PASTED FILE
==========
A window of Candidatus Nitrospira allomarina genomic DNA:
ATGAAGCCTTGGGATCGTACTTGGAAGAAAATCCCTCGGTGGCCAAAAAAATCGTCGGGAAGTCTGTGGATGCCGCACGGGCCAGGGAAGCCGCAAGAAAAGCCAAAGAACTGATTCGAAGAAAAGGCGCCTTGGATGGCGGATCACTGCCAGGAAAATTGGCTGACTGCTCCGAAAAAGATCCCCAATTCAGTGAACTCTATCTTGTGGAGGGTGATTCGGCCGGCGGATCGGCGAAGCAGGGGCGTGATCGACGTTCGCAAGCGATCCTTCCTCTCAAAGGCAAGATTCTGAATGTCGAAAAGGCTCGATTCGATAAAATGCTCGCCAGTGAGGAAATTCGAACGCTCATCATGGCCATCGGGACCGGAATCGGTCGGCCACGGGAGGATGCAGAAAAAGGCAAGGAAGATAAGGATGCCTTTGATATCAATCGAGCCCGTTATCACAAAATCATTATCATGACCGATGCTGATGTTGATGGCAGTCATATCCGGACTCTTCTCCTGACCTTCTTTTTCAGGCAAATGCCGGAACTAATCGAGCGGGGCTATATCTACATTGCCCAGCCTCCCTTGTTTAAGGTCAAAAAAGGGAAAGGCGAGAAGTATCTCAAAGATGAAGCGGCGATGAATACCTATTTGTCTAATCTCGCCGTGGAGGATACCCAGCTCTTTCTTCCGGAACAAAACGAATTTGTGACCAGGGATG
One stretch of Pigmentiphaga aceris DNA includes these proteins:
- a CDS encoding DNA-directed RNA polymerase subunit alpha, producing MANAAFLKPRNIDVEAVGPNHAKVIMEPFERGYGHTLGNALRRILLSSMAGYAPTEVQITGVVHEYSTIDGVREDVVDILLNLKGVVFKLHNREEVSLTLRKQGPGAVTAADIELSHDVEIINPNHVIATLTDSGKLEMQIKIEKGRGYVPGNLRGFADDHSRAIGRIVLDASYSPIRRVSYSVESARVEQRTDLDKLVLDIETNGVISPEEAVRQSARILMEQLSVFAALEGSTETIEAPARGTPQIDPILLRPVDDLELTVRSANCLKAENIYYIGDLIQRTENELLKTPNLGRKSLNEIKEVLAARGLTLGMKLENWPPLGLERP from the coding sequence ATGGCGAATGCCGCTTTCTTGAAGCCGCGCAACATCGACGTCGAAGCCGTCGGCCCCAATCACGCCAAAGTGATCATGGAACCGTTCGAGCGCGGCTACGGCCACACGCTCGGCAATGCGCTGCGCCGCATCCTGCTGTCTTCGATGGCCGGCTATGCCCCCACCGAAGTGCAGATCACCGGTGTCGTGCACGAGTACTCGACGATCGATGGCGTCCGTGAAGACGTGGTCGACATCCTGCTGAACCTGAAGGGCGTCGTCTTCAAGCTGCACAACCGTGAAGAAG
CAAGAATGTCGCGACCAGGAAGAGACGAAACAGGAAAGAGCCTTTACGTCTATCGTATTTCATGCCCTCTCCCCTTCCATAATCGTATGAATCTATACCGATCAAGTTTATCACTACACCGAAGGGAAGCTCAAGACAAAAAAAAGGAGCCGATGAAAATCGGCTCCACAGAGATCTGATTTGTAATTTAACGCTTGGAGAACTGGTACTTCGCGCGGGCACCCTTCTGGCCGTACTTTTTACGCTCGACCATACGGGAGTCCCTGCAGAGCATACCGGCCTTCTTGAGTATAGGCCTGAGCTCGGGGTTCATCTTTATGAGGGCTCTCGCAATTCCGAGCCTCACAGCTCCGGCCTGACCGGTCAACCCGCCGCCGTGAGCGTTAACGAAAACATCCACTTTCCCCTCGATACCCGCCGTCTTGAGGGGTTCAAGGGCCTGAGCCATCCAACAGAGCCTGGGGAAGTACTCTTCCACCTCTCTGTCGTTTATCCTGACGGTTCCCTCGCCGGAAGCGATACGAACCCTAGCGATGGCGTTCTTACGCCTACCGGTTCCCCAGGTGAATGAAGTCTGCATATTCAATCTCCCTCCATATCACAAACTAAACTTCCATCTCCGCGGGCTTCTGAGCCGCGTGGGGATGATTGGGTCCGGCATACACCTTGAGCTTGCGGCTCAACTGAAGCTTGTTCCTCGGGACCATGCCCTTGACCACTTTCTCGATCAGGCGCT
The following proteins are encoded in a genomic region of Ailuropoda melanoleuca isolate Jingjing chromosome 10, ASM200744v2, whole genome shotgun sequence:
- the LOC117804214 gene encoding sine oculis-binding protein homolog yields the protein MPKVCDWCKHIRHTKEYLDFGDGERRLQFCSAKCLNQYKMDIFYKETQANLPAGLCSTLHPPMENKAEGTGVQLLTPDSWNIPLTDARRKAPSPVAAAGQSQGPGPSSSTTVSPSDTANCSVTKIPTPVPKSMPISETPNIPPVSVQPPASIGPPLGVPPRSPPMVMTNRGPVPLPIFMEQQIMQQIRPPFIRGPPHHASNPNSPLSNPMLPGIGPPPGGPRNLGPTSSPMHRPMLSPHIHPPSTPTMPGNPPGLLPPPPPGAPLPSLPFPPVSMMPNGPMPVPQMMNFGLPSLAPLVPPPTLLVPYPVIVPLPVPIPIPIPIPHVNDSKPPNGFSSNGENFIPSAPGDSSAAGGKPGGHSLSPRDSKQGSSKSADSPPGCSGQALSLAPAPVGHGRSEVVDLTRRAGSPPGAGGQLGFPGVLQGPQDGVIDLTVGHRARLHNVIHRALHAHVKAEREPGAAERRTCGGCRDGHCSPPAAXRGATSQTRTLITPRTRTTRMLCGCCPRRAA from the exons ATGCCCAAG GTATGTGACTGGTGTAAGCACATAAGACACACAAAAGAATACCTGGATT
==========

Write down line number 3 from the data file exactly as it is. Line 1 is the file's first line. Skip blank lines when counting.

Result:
One stretch of Pigmentiphaga aceris DNA includes these proteins: